Violation statistics show some drivers are still not getting the message when it comes to distracted driving.
March was Distracted Driving Awareness Month. The Nanaimo RCMP were involved in multiple initiatives in partnership with community volunteers who conducted cellphone-watch operations throughout the month in an effort to remind drivers to put their electronic devices away while operating motor vehicles.
Police conducted targeted enforcement in high-traffic areas in the city and issued 27 violation tickets for distracted-driving-related offences and most of the tickets issued were for using electronic devices while driving.
Const. Gary O’Brien, Nanaimo RCMP spokesman, said those numbers could easily have doubled were it not that RCMP members were involved in two fatal motor vehicle accident investigations which diverted manpower away from traffic enforcement.
“What they’re sensing is some drivers just don’t care because either they’ve never got a ticket or they’ve never caused an accident by using an electronic device,” O’Brien said.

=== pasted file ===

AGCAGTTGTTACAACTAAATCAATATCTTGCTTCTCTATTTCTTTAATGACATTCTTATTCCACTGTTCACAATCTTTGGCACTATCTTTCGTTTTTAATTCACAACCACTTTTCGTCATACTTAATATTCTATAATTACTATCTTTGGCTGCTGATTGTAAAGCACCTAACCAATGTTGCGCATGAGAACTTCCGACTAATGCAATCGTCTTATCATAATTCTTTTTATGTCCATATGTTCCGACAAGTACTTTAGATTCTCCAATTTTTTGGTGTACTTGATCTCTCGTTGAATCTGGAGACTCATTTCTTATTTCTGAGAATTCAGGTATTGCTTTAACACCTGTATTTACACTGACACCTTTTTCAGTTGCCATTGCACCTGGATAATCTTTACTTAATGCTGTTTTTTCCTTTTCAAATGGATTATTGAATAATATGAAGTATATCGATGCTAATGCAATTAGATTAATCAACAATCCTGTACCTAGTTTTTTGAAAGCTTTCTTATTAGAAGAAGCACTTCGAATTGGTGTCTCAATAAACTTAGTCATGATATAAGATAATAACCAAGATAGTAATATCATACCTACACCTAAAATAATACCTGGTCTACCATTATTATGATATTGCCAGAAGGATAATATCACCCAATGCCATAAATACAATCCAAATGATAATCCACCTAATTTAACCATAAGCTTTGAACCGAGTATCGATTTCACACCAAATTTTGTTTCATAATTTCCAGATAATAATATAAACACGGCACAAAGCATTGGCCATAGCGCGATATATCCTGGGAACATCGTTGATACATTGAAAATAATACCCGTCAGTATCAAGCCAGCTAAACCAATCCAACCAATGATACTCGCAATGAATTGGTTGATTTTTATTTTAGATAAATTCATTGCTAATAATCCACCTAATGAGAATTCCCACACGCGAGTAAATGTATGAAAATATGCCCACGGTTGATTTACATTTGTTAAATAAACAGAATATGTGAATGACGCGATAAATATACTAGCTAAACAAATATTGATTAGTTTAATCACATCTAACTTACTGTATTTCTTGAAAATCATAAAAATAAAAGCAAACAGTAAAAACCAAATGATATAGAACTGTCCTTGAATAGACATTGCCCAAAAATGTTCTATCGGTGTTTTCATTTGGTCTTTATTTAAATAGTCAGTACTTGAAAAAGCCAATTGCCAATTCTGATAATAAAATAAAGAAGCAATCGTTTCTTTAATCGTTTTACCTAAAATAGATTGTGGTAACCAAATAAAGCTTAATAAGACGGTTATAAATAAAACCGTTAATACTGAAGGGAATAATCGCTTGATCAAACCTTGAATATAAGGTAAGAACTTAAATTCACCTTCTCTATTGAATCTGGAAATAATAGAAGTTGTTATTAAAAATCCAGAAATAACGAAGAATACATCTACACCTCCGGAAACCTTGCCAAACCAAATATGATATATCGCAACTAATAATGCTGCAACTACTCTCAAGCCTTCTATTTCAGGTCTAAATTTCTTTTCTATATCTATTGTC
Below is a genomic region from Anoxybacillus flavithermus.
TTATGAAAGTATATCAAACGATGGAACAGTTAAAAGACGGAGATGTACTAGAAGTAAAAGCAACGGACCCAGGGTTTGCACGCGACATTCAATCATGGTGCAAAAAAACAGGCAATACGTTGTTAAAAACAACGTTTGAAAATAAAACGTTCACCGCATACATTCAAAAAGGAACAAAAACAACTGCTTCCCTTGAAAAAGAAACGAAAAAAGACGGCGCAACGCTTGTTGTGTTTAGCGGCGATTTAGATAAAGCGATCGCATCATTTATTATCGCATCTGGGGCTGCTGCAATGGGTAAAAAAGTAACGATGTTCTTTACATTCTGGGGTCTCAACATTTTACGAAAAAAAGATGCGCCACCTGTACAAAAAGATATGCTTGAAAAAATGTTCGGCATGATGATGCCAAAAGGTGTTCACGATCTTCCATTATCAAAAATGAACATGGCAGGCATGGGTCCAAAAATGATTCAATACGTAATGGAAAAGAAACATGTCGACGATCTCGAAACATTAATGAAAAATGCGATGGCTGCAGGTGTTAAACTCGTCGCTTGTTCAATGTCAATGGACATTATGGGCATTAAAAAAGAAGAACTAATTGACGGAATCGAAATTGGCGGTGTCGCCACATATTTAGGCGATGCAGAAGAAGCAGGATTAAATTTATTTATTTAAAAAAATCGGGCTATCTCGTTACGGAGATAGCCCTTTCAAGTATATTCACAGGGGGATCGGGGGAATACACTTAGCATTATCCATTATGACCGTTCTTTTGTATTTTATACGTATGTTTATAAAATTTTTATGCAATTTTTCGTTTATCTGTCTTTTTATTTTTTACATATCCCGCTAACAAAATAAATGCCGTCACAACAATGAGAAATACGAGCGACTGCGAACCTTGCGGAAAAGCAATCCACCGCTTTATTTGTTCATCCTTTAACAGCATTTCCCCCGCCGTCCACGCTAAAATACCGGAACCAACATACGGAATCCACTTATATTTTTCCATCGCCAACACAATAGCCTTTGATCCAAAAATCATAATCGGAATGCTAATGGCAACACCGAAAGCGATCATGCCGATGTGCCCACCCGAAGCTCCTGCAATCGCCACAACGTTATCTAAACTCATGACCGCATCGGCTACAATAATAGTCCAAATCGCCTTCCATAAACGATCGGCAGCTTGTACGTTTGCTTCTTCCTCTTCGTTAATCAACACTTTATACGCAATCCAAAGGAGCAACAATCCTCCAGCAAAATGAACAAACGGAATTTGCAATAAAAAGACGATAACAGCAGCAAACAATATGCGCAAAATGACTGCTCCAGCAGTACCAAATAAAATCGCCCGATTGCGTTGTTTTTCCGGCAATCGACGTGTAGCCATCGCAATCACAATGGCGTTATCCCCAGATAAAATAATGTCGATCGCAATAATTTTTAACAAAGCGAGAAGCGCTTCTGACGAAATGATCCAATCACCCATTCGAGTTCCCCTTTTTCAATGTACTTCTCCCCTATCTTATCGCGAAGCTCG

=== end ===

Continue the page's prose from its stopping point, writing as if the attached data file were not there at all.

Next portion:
He said drivers distracted by texting while sitting at stoplights are frequently the cause of intersection crashes and he recommends keeping cell phones more than an arm’s length away while driving.
Multiple warning letters were sent to vehicle owners regarding observed cell phone use while driving their vehicles and violation tickets were also issued to motorists for driving while control was obstructed.
“We’ve been remiss because we haven’t been taking action for a long time on this, but what we’re seeing now is lot of people … like to have their animals sit on their lap when they’re driving their motor vehicle,” he said. “That’s unacceptable and is the true sense of driving while control is obstructed.”
O’Brien said police have seen instances in which dogs weighing up to 70 kilograms are sitting in drivers’ laps.
“Seriously, we’re seeing that,” he said. “Then we’re also seeing little Fluffy who’s crawled up on its [owner’s] left shoulder while it’s braced up on their left arm while it’s sucking air through the window. That is not acceptable. If you care about your animal, either put him in the back seat or leave him at home because the animal is going to bear the brunt, if you have an accident, along with you.”
Activities such as eating a hamburger while driving can also result in distracted driving or driving without due care and attention charges if eating while driving is determined as a factor in an accident, O’Brien said.
Anyone with questions or concerns about what constitutes distracted driving is asked to contact the Nanaimo RCMP municipal traffic unit at 250-754-2345.